Approximately forty years ago, my mother and her sister, whose family lived in the close by community of Lakewood, took my brother, cousins, and me to visit The Wren’s Nest in the West End neighborhood of Atlanta. I can’t remember anything about the visit except a general sense of the adventure I always felt when we went on outings with my closest cousins. So it was with anticipation that I approached the house on a recent warm fall afternoon accompanied by fellow blogger Christina Kaylor.
The house, built in 1870, is described on the National Register of Historic Places as “the oldest house museum” in the city. Originally a farm house owned by George Muse, founder of Muse’s Men’s Store, an Atlanta institution, the home was first rented in 1881, then purchased in 1883, by Joel Chandler Harris, known locally as an associate editor of the Atlanta Constitution and internationally as the compiler of the Uncle Remus Tales.
The Queen Anne home with its wrap-around porch and gingerbread trim is immediately distinguishable from the surrounding modern buildings. The stones placed carefully around the front of the house, known as the Author’s Walk, honor among others, well-known authors such as Francis Scott Key and Margaret Mitchell. As we cross the front porch, we are ushered into a room that was part of the original farmhouse (known then as Snap-Bean Farm) by long time docent Jeri McWilliams. As she points out photographs of the original structure, we are barely able to recognize the home that Harris and his wife ultimately created. Ms. McWilliams seasons her presentation with anecdotes about Harris and his family that make our tour anything but a dry history lesson. She begins by explaining that the home’s name was changed to The Wren’s Nest when the Harris children discovered wrens nesting in the wooden mailbox, now one of the artifacts on display. Rather than disturb the birds, the family erected another mailbox for the U. S. mail delivery, and wrens are still said to be regular residents of the current mailbox.
As we move through the house that contains period furniture, many items of which were part of the original Harris furnishings, several pieces stand out: the piano the Harris girls played with its built-in candleholders for lighting the keyboard, the china cabinet given as a gift by Theodore Roosevelt and his wife, and the oilskin sofa stuffed with horsehair. Perhaps the most fascinating room of all is the one where Harris died, which has been preserved as it was at the time of his death. The indoor bathroom with its huge bathtub and wooden toilet seat is also intriguing, partly because we are told Harris refused to use it believing that in-house bathrooms were unclean. As we exit the back of the house, we see the welcoming benches of the community reading garden established by Barbara Hastings, who has facilitated the implementation of other such gardens in a dozen other large U. S. cities. Here storytelling takes place every Saturday at 1:00 unless the weather dictates that the performance take place in the front room of the house.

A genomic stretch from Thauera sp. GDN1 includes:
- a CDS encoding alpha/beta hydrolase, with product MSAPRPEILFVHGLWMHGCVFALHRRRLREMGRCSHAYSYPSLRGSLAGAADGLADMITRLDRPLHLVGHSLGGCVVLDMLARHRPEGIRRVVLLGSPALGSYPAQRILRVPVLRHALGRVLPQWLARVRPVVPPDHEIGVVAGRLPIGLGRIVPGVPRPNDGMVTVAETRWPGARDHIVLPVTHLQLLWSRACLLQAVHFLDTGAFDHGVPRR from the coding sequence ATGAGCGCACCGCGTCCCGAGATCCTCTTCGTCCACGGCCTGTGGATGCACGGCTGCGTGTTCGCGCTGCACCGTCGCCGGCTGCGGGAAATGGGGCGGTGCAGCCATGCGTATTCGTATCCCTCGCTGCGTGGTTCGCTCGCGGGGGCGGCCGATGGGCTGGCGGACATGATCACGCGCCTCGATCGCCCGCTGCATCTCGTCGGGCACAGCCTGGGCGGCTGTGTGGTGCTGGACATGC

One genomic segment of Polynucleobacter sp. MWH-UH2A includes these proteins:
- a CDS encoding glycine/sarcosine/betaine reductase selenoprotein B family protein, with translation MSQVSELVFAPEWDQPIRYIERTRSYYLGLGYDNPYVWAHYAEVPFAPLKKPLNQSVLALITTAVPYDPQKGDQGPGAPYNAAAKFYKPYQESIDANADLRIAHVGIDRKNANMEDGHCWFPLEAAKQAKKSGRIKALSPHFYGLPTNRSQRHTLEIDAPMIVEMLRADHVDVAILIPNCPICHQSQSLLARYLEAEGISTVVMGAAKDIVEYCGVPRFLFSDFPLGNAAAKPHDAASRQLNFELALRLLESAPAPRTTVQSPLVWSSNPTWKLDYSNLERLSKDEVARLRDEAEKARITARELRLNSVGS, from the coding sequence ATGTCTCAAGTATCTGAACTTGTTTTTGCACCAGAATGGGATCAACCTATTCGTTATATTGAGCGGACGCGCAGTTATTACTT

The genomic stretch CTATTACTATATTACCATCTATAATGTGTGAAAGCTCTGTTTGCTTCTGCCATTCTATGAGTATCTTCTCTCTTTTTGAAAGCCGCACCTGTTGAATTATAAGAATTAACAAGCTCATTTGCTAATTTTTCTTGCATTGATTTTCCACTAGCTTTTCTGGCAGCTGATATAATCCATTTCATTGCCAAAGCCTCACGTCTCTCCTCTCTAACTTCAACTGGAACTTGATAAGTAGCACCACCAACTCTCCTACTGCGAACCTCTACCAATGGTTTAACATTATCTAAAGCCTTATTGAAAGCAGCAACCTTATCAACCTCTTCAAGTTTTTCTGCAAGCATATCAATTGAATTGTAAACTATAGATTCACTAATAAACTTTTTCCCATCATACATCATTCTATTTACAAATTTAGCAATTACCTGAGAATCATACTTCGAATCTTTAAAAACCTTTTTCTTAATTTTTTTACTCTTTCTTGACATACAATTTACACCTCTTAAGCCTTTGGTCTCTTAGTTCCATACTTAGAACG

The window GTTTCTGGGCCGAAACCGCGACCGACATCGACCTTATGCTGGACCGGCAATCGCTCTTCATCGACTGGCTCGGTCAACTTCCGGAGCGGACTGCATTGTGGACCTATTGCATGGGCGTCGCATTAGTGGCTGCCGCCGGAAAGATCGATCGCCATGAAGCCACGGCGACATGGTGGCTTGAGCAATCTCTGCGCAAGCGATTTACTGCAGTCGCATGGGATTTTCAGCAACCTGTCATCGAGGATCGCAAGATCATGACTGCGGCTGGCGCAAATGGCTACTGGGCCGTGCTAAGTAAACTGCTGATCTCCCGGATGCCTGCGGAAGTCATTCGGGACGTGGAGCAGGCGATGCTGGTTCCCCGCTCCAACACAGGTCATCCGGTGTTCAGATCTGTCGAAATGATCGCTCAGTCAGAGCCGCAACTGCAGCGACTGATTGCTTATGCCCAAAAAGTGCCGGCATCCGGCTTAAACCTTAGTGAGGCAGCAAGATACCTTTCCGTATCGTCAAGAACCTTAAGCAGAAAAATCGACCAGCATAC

As I visited the museum the second time as an adult in 2013, my perspective was very different from that of a child who was excited about seeing the home of the man who introduced me to Brer Rabbit and Uncle Remus. As I considered writing an article about Joel Chandler Harris’s home, I was keenly aware of the racial tension that in recent decades has swirled around the celebration of the life and work of this white recorder of the Uncle Remus tales told in black dialect. While some have seen the Uncle Remus Tales as perpetuating racial stereotypes, others have viewed them as a valuable preservation of African-American folk tales. The illegitimate, socially awkward Harris found a nurturing community among slaves as a young child on a middle Georgia plantation, and it is to “their” stories that he owes most of his fame. My interest in visiting the house was piqued partly by recent publicity I’d seen about the efforts of the author’s descendant, Lain Shakespeare, Executive Director of The Wren’s Nest, to raise funds to restore the museum and its reputation, a legacy sullied by segregationist admissions policies not lifted until the 1960’s. When questioned about the controversy, our tour guide, who describes having been denied admission to the house as a child in the neighborhood, repeatedly referred us to a book by Walter M. Brasch, Brer Rabbit, Uncle Remus, and the ‘Cornfield Journalist’: The Tale of Joel Chandler Harris.
Intrigued, I examined a copy of the book, and while I have merely had an opportunity for a cursory examination, the author, a professor of journalism and mass communications at Bloomsburg University, has clearly completed a massive amount of research as his thirteen page bibliography attests. Chapter titles such as “Very Close to the Untutored Spirit of Humanity” and “Distorted Words and Illiterate Grammar” and “A National Heritage” and “A Bad Odor Among the Younger Generation” suggest some extremely disparate opinions about Harris and his “Uncle Remus” tales.
The Wren’s Nest is a historical destination many find worth visiting for its literary and architectural value. With its racial “baggage,” perhaps it is particularly relevant to much of the history of the United States and especially the South. Indicative of the continuing importance of and interest in this issue, the November 7, 2013 issue of the Atlanta-Journal Constitution carries an article by Emily Wagster Pettus that tells of several large cities, including Jackson, Mississippi and Atlanta, Georgia, that are dedicating museums that will address “America’s complex history of race relations.”
Have any of you visited museums that you believe are particularly effective in presenting the story of this unique aspect of American history either intentionally or perhaps indirectly as is perhaps the case with The Wren’s Nest?